Ah, the sweet delight of a chocolate morsel. It melts in your mouth and tastes delicious. For many of us, chocolate comes from the store, neatly wrapped and ready to be enjoyed. But where does it really come from? A humble bean.
Cocoa beans are found inside a tropical fruit harvested from the cacao tree. These trees grow in tropical regions such as West Africa, Southeast Asia, Central America, and South America. According to the National Confectioners Association’s Chocolate Council, West Africa is home to approximately 1.5 million cocoa farms. Collectively West Africa produces the majority of the world’s cocoa beans with the Ivory Coast being the largest producer closely followed by Ghana.
Cacao trees are delicate, and must be protected from the elements and pests. They also take about five years to begin bearing fruit and may only produce for about ten years. With a plantation spanning about 300 acres, Gyarko Farms, a subsidiary of Asanduff Group of Companies, is better able to manage the lifecycle of its cacao trees. As production in older trees wane, a new crop is beginning to bear fruit.
At harvest time, our employees use long-handled tools to gently remove ripe pods from the trees. Once collected, the pods are split and the beans extracted. Each pod contains anywhere from 20 to 50 beans. The beans are then covered, fermented, and dried using natural processes. Fermentation can take up to a week, followed by about three days of drying in the sun. Finally, the beans are inspected for quality, sorted, and bagged. They are now ready for the market.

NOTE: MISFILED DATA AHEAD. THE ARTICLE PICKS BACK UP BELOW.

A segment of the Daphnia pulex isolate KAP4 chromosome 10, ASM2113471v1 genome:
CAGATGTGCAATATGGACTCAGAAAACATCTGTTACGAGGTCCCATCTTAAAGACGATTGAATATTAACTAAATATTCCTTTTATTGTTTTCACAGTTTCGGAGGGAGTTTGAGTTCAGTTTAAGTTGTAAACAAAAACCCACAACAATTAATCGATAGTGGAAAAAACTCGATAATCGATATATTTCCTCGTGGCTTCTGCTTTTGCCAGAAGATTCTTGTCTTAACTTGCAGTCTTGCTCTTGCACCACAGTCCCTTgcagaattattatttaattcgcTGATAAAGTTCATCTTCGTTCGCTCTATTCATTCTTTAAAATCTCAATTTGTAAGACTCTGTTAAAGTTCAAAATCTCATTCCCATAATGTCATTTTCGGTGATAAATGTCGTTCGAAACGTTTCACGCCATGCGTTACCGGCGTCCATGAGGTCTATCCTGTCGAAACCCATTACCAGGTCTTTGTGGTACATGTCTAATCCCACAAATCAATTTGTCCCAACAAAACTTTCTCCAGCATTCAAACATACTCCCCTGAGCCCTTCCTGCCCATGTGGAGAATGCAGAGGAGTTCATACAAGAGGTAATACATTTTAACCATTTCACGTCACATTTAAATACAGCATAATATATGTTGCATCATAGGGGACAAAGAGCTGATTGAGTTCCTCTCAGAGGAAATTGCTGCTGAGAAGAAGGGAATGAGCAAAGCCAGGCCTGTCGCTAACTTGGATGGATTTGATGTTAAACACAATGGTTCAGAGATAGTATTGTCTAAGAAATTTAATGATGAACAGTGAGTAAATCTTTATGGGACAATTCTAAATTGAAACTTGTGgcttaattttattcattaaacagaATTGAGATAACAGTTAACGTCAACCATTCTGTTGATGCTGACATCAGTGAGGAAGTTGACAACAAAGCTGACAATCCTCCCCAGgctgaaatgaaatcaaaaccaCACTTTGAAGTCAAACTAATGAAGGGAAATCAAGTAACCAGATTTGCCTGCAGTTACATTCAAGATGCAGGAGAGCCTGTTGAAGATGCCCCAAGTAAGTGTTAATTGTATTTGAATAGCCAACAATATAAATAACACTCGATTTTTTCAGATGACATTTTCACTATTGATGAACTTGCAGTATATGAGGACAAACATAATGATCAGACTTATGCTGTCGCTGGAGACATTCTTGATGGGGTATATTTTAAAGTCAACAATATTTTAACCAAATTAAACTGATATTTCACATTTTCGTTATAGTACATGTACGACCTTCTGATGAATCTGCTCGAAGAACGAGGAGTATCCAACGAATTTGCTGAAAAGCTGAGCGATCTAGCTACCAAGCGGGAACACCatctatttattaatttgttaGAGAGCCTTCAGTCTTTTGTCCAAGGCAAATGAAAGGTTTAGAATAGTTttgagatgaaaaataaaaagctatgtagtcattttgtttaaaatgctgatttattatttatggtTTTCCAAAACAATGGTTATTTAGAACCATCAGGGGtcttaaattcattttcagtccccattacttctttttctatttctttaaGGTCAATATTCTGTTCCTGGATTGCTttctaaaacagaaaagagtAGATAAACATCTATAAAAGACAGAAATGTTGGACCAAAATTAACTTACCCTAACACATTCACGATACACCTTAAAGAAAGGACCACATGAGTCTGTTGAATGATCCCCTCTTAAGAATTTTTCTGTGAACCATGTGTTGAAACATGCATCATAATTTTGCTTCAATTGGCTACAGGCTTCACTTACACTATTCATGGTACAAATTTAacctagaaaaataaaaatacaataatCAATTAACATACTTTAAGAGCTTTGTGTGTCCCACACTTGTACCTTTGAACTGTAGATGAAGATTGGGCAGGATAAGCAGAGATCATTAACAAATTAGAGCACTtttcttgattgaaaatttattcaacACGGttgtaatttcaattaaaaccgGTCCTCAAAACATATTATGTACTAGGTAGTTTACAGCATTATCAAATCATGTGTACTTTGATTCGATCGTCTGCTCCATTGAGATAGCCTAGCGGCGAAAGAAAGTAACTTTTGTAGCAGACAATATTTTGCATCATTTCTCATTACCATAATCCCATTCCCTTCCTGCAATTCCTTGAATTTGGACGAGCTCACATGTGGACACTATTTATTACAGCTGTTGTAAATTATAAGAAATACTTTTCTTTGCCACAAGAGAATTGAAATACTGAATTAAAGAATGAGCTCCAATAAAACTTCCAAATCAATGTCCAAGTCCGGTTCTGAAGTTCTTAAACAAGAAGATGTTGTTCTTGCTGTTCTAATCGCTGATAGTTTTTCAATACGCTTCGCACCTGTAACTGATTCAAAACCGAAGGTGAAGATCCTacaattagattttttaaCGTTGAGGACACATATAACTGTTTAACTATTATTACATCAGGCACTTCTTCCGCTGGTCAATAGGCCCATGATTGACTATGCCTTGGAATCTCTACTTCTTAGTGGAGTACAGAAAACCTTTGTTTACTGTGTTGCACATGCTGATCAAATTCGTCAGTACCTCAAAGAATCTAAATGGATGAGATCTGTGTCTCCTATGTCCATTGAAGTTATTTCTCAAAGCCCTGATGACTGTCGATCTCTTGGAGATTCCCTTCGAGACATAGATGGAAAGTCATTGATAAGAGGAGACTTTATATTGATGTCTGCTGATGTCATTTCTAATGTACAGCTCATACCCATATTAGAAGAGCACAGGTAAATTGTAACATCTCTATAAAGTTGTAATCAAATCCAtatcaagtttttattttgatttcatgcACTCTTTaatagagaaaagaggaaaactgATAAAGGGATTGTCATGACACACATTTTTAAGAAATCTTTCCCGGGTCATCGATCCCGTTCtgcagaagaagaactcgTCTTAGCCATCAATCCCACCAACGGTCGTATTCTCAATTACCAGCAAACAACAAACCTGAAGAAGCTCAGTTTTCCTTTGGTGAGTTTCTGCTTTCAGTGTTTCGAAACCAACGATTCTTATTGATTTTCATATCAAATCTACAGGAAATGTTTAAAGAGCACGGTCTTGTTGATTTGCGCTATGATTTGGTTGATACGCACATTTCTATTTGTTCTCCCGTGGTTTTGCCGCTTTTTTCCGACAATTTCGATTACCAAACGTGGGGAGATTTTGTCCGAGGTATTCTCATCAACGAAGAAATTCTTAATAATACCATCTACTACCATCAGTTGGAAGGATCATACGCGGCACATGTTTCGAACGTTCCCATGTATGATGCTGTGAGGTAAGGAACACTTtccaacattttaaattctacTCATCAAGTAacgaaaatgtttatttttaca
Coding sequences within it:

Of course, they’re not ready to be eaten just yet. Raw cocoa beans can be processed in many ways, depending on the desired end use. For example, cocoa beans can be shelled, roasted, and ground to create a product called cocoa liquor which is then further refined for chocolate production. The beans can also be pressed, resulting in cocoa butter and cocoa “cake.” The cake product is typically ground into a powder.
No matter which type of chocolate you prefer, it all begins with tiny beans harvested from the fruit of a tropical cacao tree.